ICI's Jeffrey Nurick Educates About Employment of People with Disabilities

Tue Oct 18 2016
Jeffrey Nurick beside a poster for the 2016 National APSE conference in Cincinnati, where he spoke in June 2016.

"Society underestimates people with disabilities and their ability to work," says self-advocate Jeffrey Nurick. "If a job is customized to people's skills and abilities, people with even the most severe disabilities can be competitively employed."

October is National Disability Employment Awareness Month, and as part of ICI's mission of inclusion, the Institute has long advocated competitive employment for people with disabilities. Nurick, a project specialist in the Research and Training Center on Community Living (RTC-CL),  has spent the past nine years, among other things, presenting, consulting on, and supporting RTC-CL's employment-related research and dissemination activities. He often speaks to organizational and state leadership, as well as guest lecturing at the University of Minnesota, about the Employment First movement and his experiences in the employment support system.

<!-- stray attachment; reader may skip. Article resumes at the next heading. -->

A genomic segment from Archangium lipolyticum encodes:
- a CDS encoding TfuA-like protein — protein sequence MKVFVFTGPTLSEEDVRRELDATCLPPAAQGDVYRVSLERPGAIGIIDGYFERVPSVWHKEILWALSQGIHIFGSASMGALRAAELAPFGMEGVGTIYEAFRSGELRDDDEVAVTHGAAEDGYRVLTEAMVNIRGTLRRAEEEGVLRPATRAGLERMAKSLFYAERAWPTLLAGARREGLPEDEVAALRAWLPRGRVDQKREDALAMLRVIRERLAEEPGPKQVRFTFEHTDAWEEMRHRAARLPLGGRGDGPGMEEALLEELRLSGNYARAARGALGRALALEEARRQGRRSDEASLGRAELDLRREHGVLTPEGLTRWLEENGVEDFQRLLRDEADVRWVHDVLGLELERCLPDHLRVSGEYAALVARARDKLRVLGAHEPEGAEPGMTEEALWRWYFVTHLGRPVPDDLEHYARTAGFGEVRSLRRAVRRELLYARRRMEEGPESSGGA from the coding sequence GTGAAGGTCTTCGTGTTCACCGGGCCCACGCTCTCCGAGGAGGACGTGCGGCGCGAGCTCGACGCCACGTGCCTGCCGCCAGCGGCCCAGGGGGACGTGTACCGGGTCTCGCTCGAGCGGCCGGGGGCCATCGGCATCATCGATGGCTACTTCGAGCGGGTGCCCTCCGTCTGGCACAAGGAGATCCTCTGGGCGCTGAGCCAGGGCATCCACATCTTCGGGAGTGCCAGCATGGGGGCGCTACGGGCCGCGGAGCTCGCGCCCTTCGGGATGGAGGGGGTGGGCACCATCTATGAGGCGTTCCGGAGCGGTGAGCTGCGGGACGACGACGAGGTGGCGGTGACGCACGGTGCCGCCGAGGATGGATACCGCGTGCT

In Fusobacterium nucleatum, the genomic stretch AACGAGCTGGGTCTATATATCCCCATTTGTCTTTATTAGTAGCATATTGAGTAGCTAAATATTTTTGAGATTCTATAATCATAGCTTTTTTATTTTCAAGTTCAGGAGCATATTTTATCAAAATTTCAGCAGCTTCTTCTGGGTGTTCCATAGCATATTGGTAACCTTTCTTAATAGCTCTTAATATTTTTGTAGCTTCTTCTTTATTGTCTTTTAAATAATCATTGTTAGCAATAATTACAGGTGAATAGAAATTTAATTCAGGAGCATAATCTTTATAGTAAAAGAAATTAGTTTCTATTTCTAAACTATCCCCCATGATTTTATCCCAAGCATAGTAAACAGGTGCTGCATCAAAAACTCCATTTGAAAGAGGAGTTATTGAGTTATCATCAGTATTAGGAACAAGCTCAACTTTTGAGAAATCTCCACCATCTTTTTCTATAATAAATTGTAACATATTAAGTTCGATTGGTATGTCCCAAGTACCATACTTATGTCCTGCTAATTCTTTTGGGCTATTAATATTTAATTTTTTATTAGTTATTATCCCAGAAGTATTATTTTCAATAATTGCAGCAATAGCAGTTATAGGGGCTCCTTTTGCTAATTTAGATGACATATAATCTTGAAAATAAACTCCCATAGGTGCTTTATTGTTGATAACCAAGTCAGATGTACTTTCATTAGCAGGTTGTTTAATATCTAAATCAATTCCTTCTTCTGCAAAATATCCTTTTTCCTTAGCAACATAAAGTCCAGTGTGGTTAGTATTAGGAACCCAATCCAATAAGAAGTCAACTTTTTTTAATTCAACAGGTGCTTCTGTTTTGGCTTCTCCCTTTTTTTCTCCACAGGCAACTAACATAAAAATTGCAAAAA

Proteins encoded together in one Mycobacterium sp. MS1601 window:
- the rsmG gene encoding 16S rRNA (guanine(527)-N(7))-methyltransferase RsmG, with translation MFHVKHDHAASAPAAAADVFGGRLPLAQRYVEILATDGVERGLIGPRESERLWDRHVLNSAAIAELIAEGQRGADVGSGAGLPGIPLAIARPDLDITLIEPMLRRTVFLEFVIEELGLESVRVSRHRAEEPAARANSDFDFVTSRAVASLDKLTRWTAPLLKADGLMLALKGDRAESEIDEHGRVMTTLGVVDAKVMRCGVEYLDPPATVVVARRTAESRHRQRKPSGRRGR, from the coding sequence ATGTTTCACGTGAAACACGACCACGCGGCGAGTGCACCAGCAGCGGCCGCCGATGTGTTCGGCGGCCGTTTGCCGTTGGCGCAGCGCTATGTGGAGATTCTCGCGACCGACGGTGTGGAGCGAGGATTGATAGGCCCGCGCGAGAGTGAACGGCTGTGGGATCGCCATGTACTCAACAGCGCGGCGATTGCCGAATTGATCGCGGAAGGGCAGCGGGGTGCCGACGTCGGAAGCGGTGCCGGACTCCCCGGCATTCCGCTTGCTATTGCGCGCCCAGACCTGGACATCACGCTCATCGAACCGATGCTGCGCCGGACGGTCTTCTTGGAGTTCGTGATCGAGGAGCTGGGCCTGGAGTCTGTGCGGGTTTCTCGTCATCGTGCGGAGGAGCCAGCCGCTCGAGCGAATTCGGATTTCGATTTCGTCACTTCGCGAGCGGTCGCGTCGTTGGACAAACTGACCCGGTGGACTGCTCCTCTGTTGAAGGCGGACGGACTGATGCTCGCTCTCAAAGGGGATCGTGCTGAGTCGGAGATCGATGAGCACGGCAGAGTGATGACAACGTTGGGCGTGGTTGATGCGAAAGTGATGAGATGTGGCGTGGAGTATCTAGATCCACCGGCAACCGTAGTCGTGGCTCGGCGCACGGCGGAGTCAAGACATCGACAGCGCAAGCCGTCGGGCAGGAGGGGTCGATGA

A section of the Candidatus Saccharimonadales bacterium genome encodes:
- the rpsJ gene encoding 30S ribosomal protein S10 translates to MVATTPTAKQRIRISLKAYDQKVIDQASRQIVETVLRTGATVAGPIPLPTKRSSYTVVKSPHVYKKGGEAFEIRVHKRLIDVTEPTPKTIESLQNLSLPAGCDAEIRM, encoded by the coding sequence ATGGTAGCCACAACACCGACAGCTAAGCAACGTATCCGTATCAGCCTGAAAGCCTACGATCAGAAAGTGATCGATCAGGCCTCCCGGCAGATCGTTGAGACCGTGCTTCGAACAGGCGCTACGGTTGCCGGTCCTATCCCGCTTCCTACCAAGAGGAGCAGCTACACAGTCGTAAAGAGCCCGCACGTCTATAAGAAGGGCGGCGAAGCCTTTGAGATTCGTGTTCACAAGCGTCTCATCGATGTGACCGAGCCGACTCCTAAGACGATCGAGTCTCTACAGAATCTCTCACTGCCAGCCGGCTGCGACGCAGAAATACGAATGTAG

Much of his message boils down to awareness. "Most people with disabilities don't know their rights or the policies and legislation surrounding employment," he says. "Further, employment professionals often don't inform them of their rights because they don't know the policies either. It all comes down to education about policies, people's rights, and work incentives."

His commitment to spreading awareness has taken Nurick into a number of roles. He has hosted a series of videos titled, Make Work a Part of the Plan,  released this year by the RTC-CL as part of its work with the Minnesota Department of Human Services. As a public speaker he's given numerous presentations on employment, including two recent presentations, "Making an Employment First Policy Work for You: An Advocate's Perspective" at the National APSE Conference and "What Employment First Means to Me" at the Minnesota Symposium on Applied Disability Studies. And he is a board member of the Minnesota Association for People Supporting Employment First (MN APSE). "Everyone is entitled to community-based employment," he concludes. "It's their choice."